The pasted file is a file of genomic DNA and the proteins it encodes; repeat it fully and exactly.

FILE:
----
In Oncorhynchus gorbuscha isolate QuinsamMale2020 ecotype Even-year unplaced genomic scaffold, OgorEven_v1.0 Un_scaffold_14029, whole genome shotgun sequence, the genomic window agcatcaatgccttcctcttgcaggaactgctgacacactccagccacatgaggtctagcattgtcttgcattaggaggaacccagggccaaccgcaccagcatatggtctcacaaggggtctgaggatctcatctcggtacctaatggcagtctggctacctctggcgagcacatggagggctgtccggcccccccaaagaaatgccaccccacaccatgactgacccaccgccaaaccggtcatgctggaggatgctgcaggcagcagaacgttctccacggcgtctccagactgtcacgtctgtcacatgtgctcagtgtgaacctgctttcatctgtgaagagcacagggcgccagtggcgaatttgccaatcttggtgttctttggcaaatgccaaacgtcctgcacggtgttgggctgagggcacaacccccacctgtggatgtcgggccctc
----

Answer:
In Oncorhynchus gorbuscha isolate QuinsamMale2020 ecotype Even-year unplaced genomic scaffold, OgorEven_v1.0 Un_scaffold_14029, whole genome shotgun sequence, the genomic window agcatcaatgccttcctcttgcaggaactgctgacacactccagccacatgaggtctagcattgtcttgcattaggaggaacccagggccaaccgcaccagcatatggtctcacaaggggtctgaggatctcatctcggtacctaatggcagtctggctacctctggcgagcacatggagggctgtccggcccccccaaagaaatgccaccccacaccatgactgacccaccgccaaaccggtcatgctggaggatgctgcaggcagcagaacgttctccacggcgtctccagactgtcacgtctgtcacatgtgctcagtgtgaacctgctttcatctgtgaagagcacagggcgccagtggcgaatttgccaatcttggtgttctttggcaaatgccaaacgtcctgcacggtgttgggctgagggcacaacccccacctgtggatgtcgggccctc